Lorrie Reed lives alone in a trailer on a rural road outside Frankfort, Kentucky, on two acres of land that her late husband bought more than twenty years ago. He left the property to her and their daughters when he died in a motorcycle accident. “He told me before he passed that the place was going to be mine, and the only way I’d lose it was if I let somebody mess me out of it,” Reed says.
Ever since this past summer, when land agents approached her—twice—to ask permission to survey a proposed pipeline route across her property, Reed repeats these words to herself. She walks with a limp, an injury from a collision with a dump truck during the years that she worked on road maintenance crews. She owns a pistol because she is afraid of the feral dogs that she says are common in the area. She held the gun in her palm when the pipeline consultants pulled into her gravel driveway. “You’re trespassing,” she told them. [Read more.]
This past Thursday, it seemed coal was on trial again in Seattle. [Read more.]
“When I started you couldn’t talk about [climate-change adaptation],” says scientist Lara Hansen, “because it was considered giving up” [Read more.]
If oil is really an addiction, would warning labels on gasoline motivate drivers to try to kick the habit?
An organization called Our Horizon wants to label Canadian gasoline pumps with evocative (sometimes graphic) images and information on climate change. (You can watch their promotional video above.) They hope eventually the campaign will become viral and international. But they are starting by encouraging Canadian municipalities to pass local laws requiring the labels.
An obvious question is, could warning labels change the behavior or attitudes of people who drive cars? [Read more.]
Richmond, California is home to the Golden State’s single largest greenhouse-gas polluter, the Chevron oil refinery and some of the fiercest local environmental politics and activism anywhere in the country.
On Saturday, police arrested more than 200 people for trespassing at the refinery gates, as more than 2,500 demonstrators gathered there in a protest over climate change and air pollution, according to reports in the San Francisco Chronicle and Bay Area radio station KQED. Protesters marked the one-year anniversary of an August 6, 2012 explosion at the Chevron refinery that sent 15,000 people across the region to hospitals with respiratory problems. The refinery was also one of the key symbolic sites that Bill McKibben’s organization, 350.org, chose for its series of protests this summer—to draw attention to climate change, the fossil-fuel industry’s role in blocking environmental policy, and the plight of people living in the shadow of industrial pollution.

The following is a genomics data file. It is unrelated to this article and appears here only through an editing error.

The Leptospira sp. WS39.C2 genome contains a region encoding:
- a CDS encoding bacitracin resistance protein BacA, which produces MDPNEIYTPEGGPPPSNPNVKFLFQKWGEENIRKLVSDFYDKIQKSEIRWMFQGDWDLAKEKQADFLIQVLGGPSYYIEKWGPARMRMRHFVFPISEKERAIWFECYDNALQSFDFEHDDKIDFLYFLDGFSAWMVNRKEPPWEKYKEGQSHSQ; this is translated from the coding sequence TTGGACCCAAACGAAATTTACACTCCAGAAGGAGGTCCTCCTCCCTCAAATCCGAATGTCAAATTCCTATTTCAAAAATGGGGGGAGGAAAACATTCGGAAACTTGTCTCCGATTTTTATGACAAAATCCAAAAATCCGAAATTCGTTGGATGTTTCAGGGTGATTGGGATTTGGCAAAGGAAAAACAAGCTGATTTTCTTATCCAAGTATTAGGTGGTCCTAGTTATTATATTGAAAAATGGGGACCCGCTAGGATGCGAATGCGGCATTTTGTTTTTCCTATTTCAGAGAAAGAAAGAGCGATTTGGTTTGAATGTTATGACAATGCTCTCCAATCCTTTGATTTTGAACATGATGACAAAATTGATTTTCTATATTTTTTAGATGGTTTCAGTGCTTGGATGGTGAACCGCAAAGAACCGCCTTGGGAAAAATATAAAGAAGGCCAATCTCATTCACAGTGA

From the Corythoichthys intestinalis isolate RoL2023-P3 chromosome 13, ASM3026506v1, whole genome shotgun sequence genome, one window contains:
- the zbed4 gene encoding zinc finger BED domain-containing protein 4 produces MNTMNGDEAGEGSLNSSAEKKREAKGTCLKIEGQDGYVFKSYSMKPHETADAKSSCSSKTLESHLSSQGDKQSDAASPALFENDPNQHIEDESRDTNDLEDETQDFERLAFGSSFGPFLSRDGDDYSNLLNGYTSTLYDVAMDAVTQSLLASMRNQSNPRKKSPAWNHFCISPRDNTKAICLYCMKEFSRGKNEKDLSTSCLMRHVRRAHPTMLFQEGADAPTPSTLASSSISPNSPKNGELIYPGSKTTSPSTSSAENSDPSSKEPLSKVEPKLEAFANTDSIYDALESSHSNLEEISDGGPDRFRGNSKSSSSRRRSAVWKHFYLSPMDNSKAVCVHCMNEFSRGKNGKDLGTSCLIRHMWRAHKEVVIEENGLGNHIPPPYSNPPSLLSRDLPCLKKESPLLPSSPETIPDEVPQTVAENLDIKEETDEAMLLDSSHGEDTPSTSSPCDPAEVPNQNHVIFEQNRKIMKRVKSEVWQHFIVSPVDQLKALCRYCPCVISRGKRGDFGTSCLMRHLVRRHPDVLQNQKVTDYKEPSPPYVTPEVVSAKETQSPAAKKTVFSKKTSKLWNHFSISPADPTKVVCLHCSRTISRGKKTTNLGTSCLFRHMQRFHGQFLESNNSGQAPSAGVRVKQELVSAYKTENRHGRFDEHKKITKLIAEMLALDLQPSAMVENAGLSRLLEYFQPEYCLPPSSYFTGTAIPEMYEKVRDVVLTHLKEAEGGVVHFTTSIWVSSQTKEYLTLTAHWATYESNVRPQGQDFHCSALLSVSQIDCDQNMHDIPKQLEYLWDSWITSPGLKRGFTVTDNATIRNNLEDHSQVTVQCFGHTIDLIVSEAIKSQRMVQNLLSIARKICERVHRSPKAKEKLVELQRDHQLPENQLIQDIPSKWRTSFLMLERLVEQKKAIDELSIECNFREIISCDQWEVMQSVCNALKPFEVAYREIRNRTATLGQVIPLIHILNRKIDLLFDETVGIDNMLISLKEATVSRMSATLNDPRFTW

Richmond is one of the country’s best case studies on how oil mixes with politics. [Read more.]
Long before the Occupy movement swept the country—more than two years ago—a revolt began in one of the reddest states in America. Farmers and ranchers in Nebraska, many of them longtime conservatives, got angry about corporate influence on a single issue that has since captivated the entire state and upset national politics: the Keystone XL pipeline. …
It takes a lot to shake polite Midwesterners out of politics as usual. Many citizens of rural Nebraska are birthright Republicans—reticent people whose conservatism is a component of their identity. Many feel their concerns are left out of national politics and media. (When Obama mentioned Nebraska in a statement on Keystone XL, rancher Susan Luebbe said she was “pretty surprised that he actually knows we have a state out here.”) [Read more.]
It’s been a surprise story for the national media. During hearings held by the State Department this week, some of the loudest opposition to the proposed Keystone XL oil pipeline, which will move tar-sands oil from Alberta to Texas refineries, is coming from Nebraska, a deep-red state whose citizens are often isolated from and a bit suspicious of federal politics.
We’ve become used to a political narrative that says conservatives aren’t interested in environmental issues—and certainly aren’t likely to join hands with greenies or raise Cain to fight the oil industry. But sometimes there’s a realpolitik in Nebraska that transcends conventional political ideologies—it’s about land and the practicalities of living on it. [Read more.]